An Officer And A Gentleman – Vikram Kapur, IAS By Sanjay Pinto


An Officer And A Gentleman – Vikram Kapur, IAS By Sanjay Pinto

To some, this officer born on Christmas Day has been Santa’s gift to Chennai. To others, the cross he carried during last month’s floods wasn’t good enough. But Vikram Kapur is not the sort of bureaucrat to get bogged down by criticism. Keeping his composure and a brave face despite being in the firing line, he hopped from one tv studio to another to focus on relief efforts, took a makeshift raft to reach his hot seat in Ripon Building, responded to calls, text messages and pinged back people on facebook messenger on action taken on complaints well past midnight. Chennai’s Corporation Commissioner has kept the Kapur family legacy of public service intact. With a ‘My Daddy Strongest’ sense of pride, the suave 1988 batch IAS officer recalled his father Baldev Kapur’s stint in the IAS in Punjab; as well as his cousin Vijay Kapur’s tenure as Chief Secretary of Delhi.

Vikram Kapur

(Pic: Vikram Kapur, IAS, Commissioner – Corporation of Chennai)

Photography: Gurunath Prabhu

“The Civil Services has been a family tradition and I was almost destined to be a civil servant.” Although a young Vikram stood 8th in the CBSE examination and could have walked into any IIT or Engineering College, he chose a BSc (Honours) Physics Course at St.Stephens College with a clear goal of clearing the civil services examination. And clear it he did in his maiden attempt at the age of 21, which was no mean feat especially in the late eighties, as opposed to today, with the brightest students opting for careers in Management and now even Law.

Well before he could savour the delicious Venu Biriyani in Dindigul when he was posted as the Collector, Vikram Kapur had to tackle law & order issues in the district. The task of revamping Corporation Schools during his tenure as Deputy Commissioner (Education) of the Chennai Corporation beckoned. “We have made giant strides in Corporation schools over the years. Imagine a tie up with Columbia University and using digital technology and data analytics to monitor student profiles, attendance and so on.”

Name a sensitive post and Vikram Kapur has been at the helm. Although he was the Chairman of the Tamil Nadu Pollution Control Board for only about six months, he initiated steps to curb pollution levels caused by the “unsustainably high vehicle explosion.” Deputation with the Tea Board of India as the Executive Director for five years was literally his cup of tea. Based in Conoor. “The industry was in bad shape in early 2000. Exports had collapsed and tea growers were hit. It was a challenge to revive the sector. We introduced a host of schemes, the most outstanding of them being the country’s first E-Tea Auction.” Kapur’s innings at the Chennai Metropolitan Development Authority (CMDA) as the Member Secretary, came right after the Second Master Plan had been rolled out. The no-nonsense officer had to grapple with development regulations, perspectives on urban planning, demolitions and follow up. “This was when the stage was set for the emergence of Greater Chennai.” The Master Plan had envisaged a paradigm shift to Public Transportation as an answer to the city’s cluttered roads. “In a way, my ‘indoctrination’, as it were, in the CMDA paved the way for my stint as the Chennai Corporation Commissioner.”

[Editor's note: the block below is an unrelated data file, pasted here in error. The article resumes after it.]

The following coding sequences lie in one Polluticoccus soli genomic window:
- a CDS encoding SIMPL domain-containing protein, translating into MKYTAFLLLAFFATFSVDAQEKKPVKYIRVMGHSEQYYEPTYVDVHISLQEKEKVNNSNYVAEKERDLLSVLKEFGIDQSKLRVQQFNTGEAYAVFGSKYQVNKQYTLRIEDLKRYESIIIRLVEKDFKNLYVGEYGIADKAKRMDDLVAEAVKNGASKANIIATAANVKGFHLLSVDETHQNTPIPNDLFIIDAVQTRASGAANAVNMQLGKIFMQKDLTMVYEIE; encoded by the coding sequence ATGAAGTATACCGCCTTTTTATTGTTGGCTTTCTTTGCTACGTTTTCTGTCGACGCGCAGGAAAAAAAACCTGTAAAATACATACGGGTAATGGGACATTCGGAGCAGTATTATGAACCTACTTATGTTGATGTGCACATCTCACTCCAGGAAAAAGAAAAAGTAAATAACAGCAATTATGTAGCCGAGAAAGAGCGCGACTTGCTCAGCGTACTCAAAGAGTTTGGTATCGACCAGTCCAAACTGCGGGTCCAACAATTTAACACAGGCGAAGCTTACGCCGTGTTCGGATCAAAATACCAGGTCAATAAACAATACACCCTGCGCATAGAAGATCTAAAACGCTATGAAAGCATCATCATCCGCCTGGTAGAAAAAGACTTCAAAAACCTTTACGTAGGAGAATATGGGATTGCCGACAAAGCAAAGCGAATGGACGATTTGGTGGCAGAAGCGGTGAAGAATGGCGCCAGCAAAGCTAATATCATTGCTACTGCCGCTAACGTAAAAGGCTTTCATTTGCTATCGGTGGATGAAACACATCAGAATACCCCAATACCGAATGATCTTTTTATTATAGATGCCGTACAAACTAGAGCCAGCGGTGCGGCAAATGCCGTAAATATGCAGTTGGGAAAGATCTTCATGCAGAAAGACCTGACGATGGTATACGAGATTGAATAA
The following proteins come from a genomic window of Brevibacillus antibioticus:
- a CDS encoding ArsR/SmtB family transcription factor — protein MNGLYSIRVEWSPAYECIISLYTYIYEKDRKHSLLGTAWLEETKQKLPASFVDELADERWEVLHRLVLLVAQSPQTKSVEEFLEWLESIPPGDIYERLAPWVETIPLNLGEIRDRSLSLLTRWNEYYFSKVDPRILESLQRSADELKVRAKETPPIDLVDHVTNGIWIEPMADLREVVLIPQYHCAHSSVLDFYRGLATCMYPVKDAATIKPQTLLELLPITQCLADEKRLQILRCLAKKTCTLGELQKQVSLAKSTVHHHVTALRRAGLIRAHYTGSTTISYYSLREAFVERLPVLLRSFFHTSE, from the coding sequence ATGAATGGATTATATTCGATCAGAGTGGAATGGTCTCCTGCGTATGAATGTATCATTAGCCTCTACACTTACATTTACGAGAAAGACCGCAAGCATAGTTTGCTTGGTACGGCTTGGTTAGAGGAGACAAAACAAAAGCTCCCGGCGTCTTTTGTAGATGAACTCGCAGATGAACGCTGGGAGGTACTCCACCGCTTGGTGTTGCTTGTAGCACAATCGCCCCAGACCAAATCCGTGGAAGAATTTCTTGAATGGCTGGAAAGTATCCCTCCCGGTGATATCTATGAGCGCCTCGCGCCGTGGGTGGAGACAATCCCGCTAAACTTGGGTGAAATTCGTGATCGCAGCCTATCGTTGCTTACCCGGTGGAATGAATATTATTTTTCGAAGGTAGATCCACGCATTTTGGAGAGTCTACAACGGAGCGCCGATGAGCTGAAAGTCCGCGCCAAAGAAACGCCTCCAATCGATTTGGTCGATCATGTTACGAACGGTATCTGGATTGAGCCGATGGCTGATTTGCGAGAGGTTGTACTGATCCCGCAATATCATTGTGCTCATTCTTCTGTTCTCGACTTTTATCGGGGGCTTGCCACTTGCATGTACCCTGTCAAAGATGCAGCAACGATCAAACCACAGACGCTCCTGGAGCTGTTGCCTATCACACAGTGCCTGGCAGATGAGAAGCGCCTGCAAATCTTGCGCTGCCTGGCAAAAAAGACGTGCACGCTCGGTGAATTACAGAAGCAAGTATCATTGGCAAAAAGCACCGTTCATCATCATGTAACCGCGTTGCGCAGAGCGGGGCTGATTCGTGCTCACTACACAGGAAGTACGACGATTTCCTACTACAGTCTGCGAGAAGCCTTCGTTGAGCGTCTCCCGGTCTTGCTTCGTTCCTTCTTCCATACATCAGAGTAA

Ripon Building, the headquarters of the city’s municipal body, has been the most eventful point in Kapur’s career, a period in which he has garnered a share of encomiums and flak. Well before the floods, the Corporation had bagged an award for the ‘Best Non Motorised Transport Project’ by redesigning streets and it found international recognition at the Climate Change Conference in Paris, a stage its Commissioner missed as he was on duty battling the monsoon fury. For the record, I have not met Vikram Kapur so far. My only interaction had been through text messages and facebook messenger, untill a chat on the telephone recently for this column. And yes, I no longer anchor or report on NDTV. Yet, every SOS I had sent asking for help, sometimes even for perfect strangers who would ping me, has been acted upon. That’s been my experience with this officer and it automatically rebuts accusations that he responds only to those known to him.

I bounced several posers to him.

Q. Was the Chennai Corporation accessible enough to those in need?

A. “On an average, the Corporation helpline 1913 used to get 200 calls a day. During the floods, it shot up to 13,000 calls a day. I roped in my contacts from HCL and brought in call centre executives to ramp up our response.”